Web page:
I, Isaac, Take Thee, Rebekah: Moving from Romance to Lasting Love
List price: $13.99|
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Average customer rating:
4.0 out of 5
ISBN/ASIN : 0849908221
Manufacturer : Thomas Nelson|
Release data : 05 April, 2005
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Great Easy Read
This was a good book - period - the reason for a 4 instead of a 5 star is due to the fact, I don't think most pre-marrieds will like it due to its black and what suggestions that most pre-marrieds have no desire to hear. I my self have been married for 7 years and still loved the book. It has some great principles for the perspective of a father and a husband, and if you are looking for a short easy read that is great - this is your book
About this we have much to say, and it is hard to explain, since you have become dull of hearing. For though by this time you ought to be teachers, you need someone to teach you again the basic principles of the oracles of God. You need milk, not solid food, for everyone who lives on milk is unskilled in the word of righteousness, since he is a child. But solid food is for the mature, for those who have their powers of discernment trained by constant practice to distinguish good from evil.
I picked this book up because I've heard the author speak and have much respect for him; he is smart and well-spoken. But I was sorely disappointed by this book. Its advice is shallow and tired; I've heard it all before a hundred times. It's not bad advice, it's just... milk. The same old basic things any pastor includes in a sermon on marriage: listen to your parents, love is a choice, die to yourself, etc. Blah blah blah.
Worse yet, his use of scripture is shallow and questionable. He's one of those authors that offers an interpretation of scripture that might be true as if it is inarguably true. I need the arguments. I want to be convinced.
I suppose there's nothing wrong with milk. Certainly there are people who need it before they can get to solid food. But I expected more from Mr. Zacharias.
(Disclaimer: I only made it through 100 pages of this book - which is more than halfway - before I decided there would be better ways to spend my time.)
Rich insights, but must be gleaned with patience
One thing is clear from reading Ravi Zacharias's book, I, Isaac, Take Thee, Rebekah: marriage is hard work. Using the biblical story of Isaac and Rebekah, Zacharias attempts to reveal God's will for marriage.
Zacharias's background as a professional speaker is obvious from reading his book. He ties in stories and examples effortlessly with a conversational tone, letting the reader know that it's safe to go on. His views on marriage are at the same time agreeable and challenging to anyone reared on biblical values. It's all been said before in other marriage books, but perhaps not in such a sober way. Zacharias's passion is to show people that marriage is a serious business. He doesn't pull any punches in this regard; everyone takes responsibility, from pastors to parents to society. In particular, Zacharias does not go easy on men, saying: "There is little doubt that men have led the way in the dereliction of duty to the family" (p. 145).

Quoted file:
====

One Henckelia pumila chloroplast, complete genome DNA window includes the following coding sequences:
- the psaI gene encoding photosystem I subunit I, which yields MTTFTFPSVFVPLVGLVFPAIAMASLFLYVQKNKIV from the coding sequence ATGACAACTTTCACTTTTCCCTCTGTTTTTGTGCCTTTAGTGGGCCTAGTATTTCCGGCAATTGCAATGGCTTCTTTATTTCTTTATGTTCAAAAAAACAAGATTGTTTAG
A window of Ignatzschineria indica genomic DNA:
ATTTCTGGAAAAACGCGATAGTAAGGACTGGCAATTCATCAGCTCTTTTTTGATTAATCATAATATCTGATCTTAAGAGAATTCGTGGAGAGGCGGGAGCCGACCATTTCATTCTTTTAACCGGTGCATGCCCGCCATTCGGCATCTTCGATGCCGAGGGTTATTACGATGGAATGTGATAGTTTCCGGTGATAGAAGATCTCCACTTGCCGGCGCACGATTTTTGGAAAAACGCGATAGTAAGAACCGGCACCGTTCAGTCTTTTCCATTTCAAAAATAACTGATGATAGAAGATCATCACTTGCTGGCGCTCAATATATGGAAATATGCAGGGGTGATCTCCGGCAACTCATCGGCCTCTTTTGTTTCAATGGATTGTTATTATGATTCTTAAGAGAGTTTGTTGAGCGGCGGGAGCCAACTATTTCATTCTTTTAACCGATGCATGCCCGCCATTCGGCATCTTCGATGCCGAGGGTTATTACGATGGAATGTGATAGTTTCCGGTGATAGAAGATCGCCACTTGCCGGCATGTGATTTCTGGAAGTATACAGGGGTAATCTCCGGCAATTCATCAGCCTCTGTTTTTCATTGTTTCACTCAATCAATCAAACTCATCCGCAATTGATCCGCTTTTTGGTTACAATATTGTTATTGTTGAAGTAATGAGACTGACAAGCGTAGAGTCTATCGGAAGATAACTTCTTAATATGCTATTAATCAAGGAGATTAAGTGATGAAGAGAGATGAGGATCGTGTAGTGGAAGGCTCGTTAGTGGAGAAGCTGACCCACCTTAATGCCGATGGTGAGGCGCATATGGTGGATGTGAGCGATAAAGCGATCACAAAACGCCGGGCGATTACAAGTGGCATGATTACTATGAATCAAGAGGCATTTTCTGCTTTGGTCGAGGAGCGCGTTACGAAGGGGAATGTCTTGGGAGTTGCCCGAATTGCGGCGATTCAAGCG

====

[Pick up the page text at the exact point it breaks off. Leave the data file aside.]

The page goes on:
But his confidence as a speaker works against him to a large degree. He makes the assumption that people will want to listen to him. He takes his time how life ought to be--rather than presenting them as they are. Therefore, people who are looking for answers to their problems in a clear, straightforward way may decide to look elsewhere.
This is not a self-help book. Instead it reads more like a 156-page sermon and, like a sermon, tends to go off topic quite easily. The chapter titles are clever and informative, but the material in between doesn't always fit; it's not at all unusual to finish a chapter and wonder what it was about. The problem is that Isaac and Rebekah's story was intended to be a framework for how the book is structured. Unfortunately, it is used as a springboard instead, launching off into lengthy discussions only loosely tied into the subject of marriage.
While there is no doubt that parenting, church life, and personal devotions all relate to marriage, Zacharias could have done a better job of tightly joining them into the main idea. As it is, they fit more like oversized pants, requiring the reader to do the work of holding up the point: marriage God's way.
Another part of the problem is that Zacharias doesn't seem to know to what audience he's writing. Is it to those who are single and thinking of marriage? Or is it to those who are already married? Or is it to parents or pastors? A specific focus would have been beneficial. The fact is, the story of Isaac and Rebekah would make a much better Prayer of Jabez-size book: repackage it as many times as you want for different audiences.
I, Isaac, Take Thee, Rebekah has some rich insights, but they must be gleaned with patience and a meditative approach in order to benefit from them. -- Charlie Gormely, Christian Book Previews.com